Microsoft Corp. has turned its headquarters campus into a single wireless hot spot, giving workers in scores of buildings and aboard a shuttle bus a steady Web link to test a potential $4 billion market.
Google Inc., Hewlett-Packard Co., Motorola Inc. and Sprint Nextel Corp. are also making plans for a new era of wireless video and data traffic using vacant airwaves previously reserved for television. The U.S. Federal Communications Commission plans to vote Sept. 23 on releasing the spectrum for nationwide use.
“We’re going to do something big here,” FCC Chairman Julius Genachowski said in an interview. “This is very high- quality spectrum.”
The radio waves travel in gaps between television channels known as white spaces, and like TV signals they carry long distances and through building walls. Uses may include easier Internet connections, remote monitoring of industrial systems such as power plants and taking over some mobile-phone traffic to ease sluggishness for users of devices such as Apple Inc.’s iPhone.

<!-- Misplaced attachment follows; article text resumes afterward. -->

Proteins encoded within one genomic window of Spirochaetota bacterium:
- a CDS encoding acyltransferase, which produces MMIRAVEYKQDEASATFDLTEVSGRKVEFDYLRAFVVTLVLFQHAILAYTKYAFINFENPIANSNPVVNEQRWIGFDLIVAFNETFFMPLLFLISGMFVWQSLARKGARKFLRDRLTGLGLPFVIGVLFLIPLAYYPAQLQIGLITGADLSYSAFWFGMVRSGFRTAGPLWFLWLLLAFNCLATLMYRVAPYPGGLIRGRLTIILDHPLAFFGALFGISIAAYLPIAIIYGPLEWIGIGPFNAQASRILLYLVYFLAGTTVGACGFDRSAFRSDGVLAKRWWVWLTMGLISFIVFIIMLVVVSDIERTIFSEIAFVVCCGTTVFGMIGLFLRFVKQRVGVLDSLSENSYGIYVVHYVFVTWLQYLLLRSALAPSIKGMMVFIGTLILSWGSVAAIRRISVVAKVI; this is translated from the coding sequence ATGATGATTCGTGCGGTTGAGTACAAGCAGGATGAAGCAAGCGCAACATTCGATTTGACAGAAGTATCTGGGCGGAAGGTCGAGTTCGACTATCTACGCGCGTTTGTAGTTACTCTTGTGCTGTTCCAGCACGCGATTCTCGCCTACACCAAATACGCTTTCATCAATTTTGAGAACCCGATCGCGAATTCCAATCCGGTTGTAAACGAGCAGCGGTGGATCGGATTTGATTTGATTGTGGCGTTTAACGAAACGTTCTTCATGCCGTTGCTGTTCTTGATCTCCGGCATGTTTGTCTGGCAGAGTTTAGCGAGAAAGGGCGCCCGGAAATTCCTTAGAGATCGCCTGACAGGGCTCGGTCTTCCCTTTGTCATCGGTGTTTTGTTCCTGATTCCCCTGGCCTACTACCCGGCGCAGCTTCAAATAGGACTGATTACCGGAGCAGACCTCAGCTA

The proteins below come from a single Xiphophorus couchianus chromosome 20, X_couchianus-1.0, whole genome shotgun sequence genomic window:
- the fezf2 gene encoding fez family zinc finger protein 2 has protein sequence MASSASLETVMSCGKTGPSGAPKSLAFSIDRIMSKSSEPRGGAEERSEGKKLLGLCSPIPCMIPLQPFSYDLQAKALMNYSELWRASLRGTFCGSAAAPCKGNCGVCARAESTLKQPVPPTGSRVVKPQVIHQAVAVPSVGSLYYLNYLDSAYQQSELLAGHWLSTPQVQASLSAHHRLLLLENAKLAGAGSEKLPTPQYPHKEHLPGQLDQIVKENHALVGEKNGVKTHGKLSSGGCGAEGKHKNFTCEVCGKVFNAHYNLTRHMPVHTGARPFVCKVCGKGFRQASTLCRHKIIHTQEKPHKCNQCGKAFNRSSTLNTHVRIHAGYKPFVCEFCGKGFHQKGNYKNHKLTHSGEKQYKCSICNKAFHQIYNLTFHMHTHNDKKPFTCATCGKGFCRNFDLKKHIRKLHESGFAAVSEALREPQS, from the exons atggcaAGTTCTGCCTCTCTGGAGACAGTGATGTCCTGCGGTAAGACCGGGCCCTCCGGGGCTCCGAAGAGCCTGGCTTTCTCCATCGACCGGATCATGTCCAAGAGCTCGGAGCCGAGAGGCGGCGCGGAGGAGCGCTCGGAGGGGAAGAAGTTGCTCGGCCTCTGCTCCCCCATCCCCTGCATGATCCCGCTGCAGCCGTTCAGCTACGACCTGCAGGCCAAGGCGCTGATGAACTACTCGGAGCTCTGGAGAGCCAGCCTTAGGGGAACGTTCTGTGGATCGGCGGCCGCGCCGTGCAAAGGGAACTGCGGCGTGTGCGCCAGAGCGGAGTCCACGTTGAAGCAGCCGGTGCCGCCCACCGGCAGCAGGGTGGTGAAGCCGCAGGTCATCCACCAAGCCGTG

Thousands of routers for the established wireless technology known as Wi-Fi would be needed to equal the coverage Microsoft provides at its Redmond, Washington, campus through its white-space system, said Dan Reed, a corporate vice president for the world’s largest software company.
The U.S. will be the first nation to deploy the technology, which is being examined by the United Kingdom, France and Brazil, Genachowski said. The action is the most significant release of unlicensed spectrum in 25 years, and will help fulfill the Obama administration’s pledge to almost double the airwaves available for new wireless devices, he said.